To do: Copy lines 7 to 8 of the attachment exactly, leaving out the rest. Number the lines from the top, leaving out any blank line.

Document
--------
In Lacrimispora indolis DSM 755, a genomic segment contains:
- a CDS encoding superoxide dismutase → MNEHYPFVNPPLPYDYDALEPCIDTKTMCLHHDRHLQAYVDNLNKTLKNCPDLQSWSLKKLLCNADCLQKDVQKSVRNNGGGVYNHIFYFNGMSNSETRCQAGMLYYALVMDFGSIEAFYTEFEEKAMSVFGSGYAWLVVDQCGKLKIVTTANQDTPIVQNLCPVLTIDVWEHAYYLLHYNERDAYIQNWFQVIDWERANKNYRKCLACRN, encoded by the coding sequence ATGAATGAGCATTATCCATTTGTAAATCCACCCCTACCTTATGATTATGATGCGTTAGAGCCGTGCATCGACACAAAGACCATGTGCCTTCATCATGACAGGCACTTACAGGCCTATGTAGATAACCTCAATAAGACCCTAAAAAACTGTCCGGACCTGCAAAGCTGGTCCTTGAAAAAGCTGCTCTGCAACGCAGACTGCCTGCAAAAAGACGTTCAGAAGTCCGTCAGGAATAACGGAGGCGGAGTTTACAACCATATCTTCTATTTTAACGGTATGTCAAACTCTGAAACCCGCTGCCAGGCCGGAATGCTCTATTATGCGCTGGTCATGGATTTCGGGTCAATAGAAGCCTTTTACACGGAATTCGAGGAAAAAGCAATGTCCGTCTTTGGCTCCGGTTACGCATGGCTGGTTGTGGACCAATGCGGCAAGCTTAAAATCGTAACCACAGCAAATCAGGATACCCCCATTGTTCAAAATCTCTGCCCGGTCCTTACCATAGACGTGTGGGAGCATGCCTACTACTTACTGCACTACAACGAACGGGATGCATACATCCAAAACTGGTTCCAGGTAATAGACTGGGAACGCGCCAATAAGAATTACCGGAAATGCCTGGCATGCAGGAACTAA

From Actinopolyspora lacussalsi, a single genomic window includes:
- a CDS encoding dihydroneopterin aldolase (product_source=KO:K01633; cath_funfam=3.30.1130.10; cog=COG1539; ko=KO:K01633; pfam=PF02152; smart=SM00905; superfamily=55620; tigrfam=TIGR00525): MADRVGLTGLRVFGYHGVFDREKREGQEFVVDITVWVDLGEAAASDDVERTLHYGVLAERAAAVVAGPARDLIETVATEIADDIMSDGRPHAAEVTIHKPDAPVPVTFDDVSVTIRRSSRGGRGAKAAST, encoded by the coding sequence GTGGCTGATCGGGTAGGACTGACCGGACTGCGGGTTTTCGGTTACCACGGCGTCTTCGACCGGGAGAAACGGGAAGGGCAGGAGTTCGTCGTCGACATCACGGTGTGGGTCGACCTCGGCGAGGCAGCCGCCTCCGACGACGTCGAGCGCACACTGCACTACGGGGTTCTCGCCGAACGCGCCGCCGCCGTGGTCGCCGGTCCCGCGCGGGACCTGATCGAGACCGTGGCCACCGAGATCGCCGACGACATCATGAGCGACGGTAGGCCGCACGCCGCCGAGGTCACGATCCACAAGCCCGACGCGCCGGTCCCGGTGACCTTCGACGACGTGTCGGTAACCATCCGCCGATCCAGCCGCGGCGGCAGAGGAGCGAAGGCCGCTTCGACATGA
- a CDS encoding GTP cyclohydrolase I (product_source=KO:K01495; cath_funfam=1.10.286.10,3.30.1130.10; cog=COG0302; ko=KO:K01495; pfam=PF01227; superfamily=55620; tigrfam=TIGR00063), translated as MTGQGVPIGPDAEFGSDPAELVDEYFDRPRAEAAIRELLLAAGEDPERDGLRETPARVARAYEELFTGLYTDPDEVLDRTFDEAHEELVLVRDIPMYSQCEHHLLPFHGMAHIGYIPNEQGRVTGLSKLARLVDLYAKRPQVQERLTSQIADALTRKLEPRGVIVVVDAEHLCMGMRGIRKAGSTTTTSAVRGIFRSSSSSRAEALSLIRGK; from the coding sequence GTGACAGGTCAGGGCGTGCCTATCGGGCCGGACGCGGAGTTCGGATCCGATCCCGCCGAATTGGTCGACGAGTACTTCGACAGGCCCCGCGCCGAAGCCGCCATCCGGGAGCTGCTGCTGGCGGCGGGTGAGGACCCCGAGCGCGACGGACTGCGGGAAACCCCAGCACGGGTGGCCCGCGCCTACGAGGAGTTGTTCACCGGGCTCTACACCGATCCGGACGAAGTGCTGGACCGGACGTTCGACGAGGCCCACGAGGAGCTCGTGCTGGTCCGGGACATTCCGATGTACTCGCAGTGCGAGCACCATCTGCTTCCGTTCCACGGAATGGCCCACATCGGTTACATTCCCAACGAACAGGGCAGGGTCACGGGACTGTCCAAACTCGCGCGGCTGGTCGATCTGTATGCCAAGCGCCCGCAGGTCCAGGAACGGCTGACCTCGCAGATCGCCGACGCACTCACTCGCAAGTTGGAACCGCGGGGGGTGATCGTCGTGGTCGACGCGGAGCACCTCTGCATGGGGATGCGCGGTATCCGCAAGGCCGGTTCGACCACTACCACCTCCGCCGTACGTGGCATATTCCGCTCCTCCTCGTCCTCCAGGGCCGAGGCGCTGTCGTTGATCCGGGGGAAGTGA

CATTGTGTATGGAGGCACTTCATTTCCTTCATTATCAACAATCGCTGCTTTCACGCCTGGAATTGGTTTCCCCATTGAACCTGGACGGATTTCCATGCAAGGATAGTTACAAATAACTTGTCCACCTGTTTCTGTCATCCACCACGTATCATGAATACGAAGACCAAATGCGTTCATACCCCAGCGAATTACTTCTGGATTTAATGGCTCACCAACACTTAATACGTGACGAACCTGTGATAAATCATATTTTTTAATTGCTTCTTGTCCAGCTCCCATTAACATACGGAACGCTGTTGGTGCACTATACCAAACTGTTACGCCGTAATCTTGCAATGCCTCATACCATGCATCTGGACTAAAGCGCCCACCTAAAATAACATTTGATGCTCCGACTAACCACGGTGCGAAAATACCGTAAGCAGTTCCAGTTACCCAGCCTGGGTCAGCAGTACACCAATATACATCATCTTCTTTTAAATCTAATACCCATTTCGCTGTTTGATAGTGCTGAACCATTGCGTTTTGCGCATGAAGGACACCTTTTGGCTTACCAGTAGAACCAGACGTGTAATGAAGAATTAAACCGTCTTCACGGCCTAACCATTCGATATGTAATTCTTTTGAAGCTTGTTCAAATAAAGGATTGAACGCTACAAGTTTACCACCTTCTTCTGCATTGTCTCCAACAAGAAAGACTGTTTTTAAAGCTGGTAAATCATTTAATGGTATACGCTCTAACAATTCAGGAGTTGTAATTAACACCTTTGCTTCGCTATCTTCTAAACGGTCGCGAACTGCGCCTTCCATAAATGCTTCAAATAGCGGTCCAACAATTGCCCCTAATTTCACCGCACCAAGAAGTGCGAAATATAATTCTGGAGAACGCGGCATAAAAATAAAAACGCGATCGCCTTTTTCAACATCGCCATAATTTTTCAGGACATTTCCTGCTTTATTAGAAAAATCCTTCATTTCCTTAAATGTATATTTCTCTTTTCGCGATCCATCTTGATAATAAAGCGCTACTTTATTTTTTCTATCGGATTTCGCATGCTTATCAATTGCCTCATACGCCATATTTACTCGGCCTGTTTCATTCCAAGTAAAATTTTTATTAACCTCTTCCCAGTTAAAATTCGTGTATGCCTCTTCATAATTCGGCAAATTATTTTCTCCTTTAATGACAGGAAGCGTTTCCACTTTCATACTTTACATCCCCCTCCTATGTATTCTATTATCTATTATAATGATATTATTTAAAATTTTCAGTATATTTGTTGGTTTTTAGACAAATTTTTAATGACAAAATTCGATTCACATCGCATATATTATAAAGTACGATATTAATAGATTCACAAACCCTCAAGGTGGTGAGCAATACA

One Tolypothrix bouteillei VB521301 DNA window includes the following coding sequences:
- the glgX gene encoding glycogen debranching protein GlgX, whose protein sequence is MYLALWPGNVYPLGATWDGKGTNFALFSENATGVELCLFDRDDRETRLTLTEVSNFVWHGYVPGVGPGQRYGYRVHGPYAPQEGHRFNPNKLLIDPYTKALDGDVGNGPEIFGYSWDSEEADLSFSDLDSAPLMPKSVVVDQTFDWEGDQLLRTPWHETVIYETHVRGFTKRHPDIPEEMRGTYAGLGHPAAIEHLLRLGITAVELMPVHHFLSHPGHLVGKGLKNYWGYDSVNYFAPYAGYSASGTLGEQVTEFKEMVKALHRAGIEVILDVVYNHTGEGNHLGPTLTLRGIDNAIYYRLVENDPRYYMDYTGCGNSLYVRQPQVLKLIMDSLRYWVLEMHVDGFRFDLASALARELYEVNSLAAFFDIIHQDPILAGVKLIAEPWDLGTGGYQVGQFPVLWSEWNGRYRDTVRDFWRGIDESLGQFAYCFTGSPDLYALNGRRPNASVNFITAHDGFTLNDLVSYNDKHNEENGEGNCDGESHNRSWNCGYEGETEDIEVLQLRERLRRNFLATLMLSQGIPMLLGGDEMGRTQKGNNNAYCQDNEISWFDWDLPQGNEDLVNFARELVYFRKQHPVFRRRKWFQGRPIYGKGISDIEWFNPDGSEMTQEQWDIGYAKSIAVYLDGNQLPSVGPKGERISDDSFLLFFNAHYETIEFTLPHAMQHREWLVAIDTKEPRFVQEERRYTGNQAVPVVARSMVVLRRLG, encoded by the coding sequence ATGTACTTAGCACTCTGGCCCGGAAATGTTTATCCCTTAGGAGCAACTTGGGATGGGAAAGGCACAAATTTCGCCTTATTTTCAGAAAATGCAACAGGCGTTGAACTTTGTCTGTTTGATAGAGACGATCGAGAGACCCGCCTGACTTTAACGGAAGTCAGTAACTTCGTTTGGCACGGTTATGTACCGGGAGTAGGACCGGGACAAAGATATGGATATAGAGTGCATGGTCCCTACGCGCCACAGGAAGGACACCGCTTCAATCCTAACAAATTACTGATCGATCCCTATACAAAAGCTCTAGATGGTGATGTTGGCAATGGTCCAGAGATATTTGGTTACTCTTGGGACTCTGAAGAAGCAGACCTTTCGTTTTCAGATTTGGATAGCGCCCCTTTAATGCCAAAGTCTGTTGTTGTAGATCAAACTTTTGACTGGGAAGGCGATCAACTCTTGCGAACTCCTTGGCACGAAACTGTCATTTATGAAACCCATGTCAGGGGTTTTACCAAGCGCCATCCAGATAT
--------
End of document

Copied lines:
One Tolypothrix bouteillei VB521301 DNA window includes the following coding sequences:
- the glgX gene encoding glycogen debranching protein GlgX, whose protein sequence is MYLALWPGNVYPLGATWDGKGTNFALFSENATGVELCLFDRDDRETRLTLTEVSNFVWHGYVPGVGPGQRYGYRVHGPYAPQEGHRFNPNKLLIDPYTKALDGDVGNGPEIFGYSWDSEEADLSFSDLDSAPLMPKSVVVDQTFDWEGDQLLRTPWHETVIYETHVRGFTKRHPDIPEEMRGTYAGLGHPAAIEHLLRLGITAVELMPVHHFLSHPGHLVGKGLKNYWGYDSVNYFAPYAGYSASGTLGEQVTEFKEMVKALHRAGIEVILDVVYNHTGEGNHLGPTLTLRGIDNAIYYRLVENDPRYYMDYTGCGNSLYVRQPQVLKLIMDSLRYWVLEMHVDGFRFDLASALARELYEVNSLAAFFDIIHQDPILAGVKLIAEPWDLGTGGYQVGQFPVLWSEWNGRYRDTVRDFWRGIDESLGQFAYCFTGSPDLYALNGRRPNASVNFITAHDGFTLNDLVSYNDKHNEENGEGNCDGESHNRSWNCGYEGETEDIEVLQLRERLRRNFLATLMLSQGIPMLLGGDEMGRTQKGNNNAYCQDNEISWFDWDLPQGNEDLVNFARELVYFRKQHPVFRRRKWFQGRPIYGKGISDIEWFNPDGSEMTQEQWDIGYAKSIAVYLDGNQLPSVGPKGERISDDSFLLFFNAHYETIEFTLPHAMQHREWLVAIDTKEPRFVQEERRYTGNQAVPVVARSMVVLRRLG, encoded by the coding sequence ATGTACTTAGCACTCTGGCCCGGAAATGTTTATCCCTTAGGAGCAACTTGGGATGGGAAAGGCACAAATTTCGCCTTATTTTCAGAAAATGCAACAGGCGTTGAACTTTGTCTGTTTGATAGAGACGATCGAGAGACCCGCCTGACTTTAACGGAAGTCAGTAACTTCGTTTGGCACGGTTATGTACCGGGAGTAGGACCGGGACAAAGATATGGATATAGAGTGCATGGTCCCTACGCGCCACAGGAAGGACACCGCTTCAATCCTAACAAATTACTGATCGATCCCTATACAAAAGCTCTAGATGGTGATGTTGGCAATGGTCCAGAGATATTTGGTTACTCTTGGGACTCTGAAGAAGCAGACCTTTCGTTTTCAGATTTGGATAGCGCCCCTTTAATGCCAAAGTCTGTTGTTGTAGATCAAACTTTTGACTGGGAAGGCGATCAACTCTTGCGAACTCCTTGGCACGAAACTGTCATTTATGAAACCCATGTCAGGGGTTTTACCAAGCGCCATCCAGATAT